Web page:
sdr blog

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In all respects, the year 2020 forced an unpredictable, almost impossible scenario on the capital market. The epidemic has shattered not only our health and our economy, but also our society. Capital market players had business continuity plans and disaster response plans at hand in vain. IT security, data and investor protection, and all IT support on both the hardware and software levels had to be made available immediately from time to time and the entire business operation had to be made Home Office compatible to protect human life.

With the pandemic in the background, money and capital markets have been put in an awkward situation by more and more EU directives this year. One such new directive, already adopted by the EU in 2018, is SRD II (Shareholders Rights Directive), which also deals with investor protection (shareholder rights). It stated, that natural person investors should be informed of the corporate events of public limited companies in the same way as institutional clients. The regulation outlined the minimum data content to be passed on for general assemblies and other optional and mandatory events, but gave no direction regarding the channels of communication nor the depth of information to be provided.

Nevertheless, capital markets were significantly influenced by how Clearing Houses handled communication with issuing companies and how they could pass on this corporate information to market participants. In addition to an online platform, this “Golden source” information can only be passed on to accountmanaged market participants via ISO 20022 MX SWIFT messages and xml files complying with T2S standards, and this requires significant developments, as the previously well-functioning service providers integrating various SWIFT standards are also slowly becoming obsolete.

New MX messages have emerged that no longer have an MT equivalent and are linked to share book identification, posing a major challenge to even the largest Clearing Houses and sub-custodian banks.

Despite lobbying, the capital markets have not received a postponement from the Union, so on 3 September 2020, it entered into force and the failure to provide information can now be sanctioned.

In the case of the SDR, settlement discipline regulations, the request for deferral submitted to the European Commission was accepted with reference to the epidemic and preparedness problems and was postponed to 1 February 2022. However, capital markets remain in the shadow of being forced to make significant IT changes to comply with T2S standards.

The basic aim of the legal regulation was to establish settlement discipline so that we would not have to make forced purchases in a transaction that has already been concluded, but its consequences have not yet been seen, so we can only make assumptions about a future operation.

In any case, several groups of market participants have applied to ESMA (European Securities and Markets Authority) for a test period when the new regulation enters into force. They fear that the regulation will jeopardize the liquidity of the securities markets and will impose a significant burden on market players with fines.

The IT transformation of the background systems is indispensable due to the new master data management and the new “matching” criteria linked in settlement, but the regulations also affect the pricing, the reporting and registration of fines related to the settlement discipline.

The most important task now for the capital markets is the transition to the new SWIFT standard, which will be inevitable in the next 5 years. It is also important to prepare for new steps of legal harmonization, which will affect corporate events in the coming years.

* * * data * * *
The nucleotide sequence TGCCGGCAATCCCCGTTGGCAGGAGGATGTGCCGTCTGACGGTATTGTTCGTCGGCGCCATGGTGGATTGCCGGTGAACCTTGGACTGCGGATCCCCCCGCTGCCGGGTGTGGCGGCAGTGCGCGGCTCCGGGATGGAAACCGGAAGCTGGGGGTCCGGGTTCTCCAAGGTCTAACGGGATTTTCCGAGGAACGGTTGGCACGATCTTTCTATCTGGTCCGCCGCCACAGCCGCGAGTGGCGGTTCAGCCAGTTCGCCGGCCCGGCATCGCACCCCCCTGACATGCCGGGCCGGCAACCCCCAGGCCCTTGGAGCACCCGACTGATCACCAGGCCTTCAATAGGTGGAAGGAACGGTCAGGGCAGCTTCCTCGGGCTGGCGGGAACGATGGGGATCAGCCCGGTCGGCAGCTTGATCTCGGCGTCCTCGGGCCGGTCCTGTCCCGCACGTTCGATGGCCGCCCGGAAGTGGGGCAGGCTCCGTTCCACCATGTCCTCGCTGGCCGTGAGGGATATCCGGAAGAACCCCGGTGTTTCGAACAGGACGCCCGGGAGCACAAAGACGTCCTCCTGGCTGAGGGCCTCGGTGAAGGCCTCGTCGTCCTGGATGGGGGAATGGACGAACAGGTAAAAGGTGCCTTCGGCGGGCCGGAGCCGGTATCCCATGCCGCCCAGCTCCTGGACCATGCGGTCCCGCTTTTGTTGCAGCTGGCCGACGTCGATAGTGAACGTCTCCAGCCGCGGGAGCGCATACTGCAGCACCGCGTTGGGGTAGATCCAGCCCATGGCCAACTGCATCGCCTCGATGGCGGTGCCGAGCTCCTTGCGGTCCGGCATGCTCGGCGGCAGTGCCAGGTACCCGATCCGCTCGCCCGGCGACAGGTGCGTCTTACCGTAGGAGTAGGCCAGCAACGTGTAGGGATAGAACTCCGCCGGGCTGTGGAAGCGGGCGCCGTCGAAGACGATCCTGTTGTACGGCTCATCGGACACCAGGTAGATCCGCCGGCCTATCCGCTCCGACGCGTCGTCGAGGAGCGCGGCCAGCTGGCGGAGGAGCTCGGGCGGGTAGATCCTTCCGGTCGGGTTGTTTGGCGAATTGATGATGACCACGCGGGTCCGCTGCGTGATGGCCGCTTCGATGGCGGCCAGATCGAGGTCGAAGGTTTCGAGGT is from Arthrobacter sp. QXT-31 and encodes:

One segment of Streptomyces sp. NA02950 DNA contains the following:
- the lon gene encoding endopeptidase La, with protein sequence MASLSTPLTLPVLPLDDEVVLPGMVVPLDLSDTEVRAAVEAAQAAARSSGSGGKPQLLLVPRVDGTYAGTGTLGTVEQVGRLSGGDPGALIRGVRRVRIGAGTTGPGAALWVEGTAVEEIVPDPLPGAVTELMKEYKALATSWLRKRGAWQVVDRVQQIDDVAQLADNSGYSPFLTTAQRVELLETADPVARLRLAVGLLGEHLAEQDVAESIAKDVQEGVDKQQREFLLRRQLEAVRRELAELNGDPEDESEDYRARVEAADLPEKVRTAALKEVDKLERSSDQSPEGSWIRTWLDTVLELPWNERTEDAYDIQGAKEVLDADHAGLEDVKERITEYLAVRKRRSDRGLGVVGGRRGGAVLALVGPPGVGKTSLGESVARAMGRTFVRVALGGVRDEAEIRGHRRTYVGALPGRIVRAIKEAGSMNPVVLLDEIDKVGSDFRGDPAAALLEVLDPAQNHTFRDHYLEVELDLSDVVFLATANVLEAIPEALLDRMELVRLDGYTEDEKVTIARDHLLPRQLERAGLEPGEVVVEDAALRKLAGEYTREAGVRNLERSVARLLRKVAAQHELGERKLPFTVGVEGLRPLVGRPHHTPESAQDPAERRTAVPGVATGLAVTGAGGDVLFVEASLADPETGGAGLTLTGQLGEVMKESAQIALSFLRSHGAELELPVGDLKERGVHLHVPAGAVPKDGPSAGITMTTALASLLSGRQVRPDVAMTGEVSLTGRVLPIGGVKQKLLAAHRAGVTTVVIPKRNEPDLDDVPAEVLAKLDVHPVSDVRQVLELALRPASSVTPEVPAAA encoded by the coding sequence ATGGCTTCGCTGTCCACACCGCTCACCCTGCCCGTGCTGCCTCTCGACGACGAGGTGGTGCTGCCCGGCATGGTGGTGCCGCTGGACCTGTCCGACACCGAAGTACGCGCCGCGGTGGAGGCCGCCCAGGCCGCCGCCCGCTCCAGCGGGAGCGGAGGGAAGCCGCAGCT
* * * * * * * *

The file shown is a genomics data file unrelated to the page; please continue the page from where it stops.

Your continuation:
The above directives and regulations suggest further legal harmonization and standardization in the coming decades, both in the field of corporate events and settlement. National depositories will become central repositories, which will then have to be informed of all corporate events by issuing companies. The Payer roles also appear to be standardised in the area of debt and equity returns. This will require, among other things, changes in tax legislation to give custodian banks and investment service providers these roles.

Yield payments can be standardised at EU level and paid as early as after the date of the entitlement (the cut-off date). The central securities depository will also play a significant role in the “eased” identification of those eligible for return. At the national level, the creation of accelerated tax refund claims and the necessary IT background and customer platforms will be essential.

The year 2020 also proved that one of the major events of corporate events, general assemblies, should be slowly brought under control, at least it should be considered that assemblies traditionally held in person should also be moved to online voting platforms and an IT background should be provided for this with the involvement of the Central Securities Depositories. Perhaps it would reduce the current documentation requirements aimed at identifying shareholders, so there would also be an improvement in cross-border proxy voting. Instead of the huge documentation supplementing paper-based mandates to be submitted (in which the existence of the company for investors and the authority to sign the proxy authorisation are confirmed), the existence of legal persons would be verified from internationally available data warehouses or from the database available at the Tax Authorities.

With the help of the online platform, it would be possible to avoid postponing the general assemblies that closes the previous financial year. This would allow both natural investors and legal entity representatives to vote securely, easily, after identification and shareholding verification.

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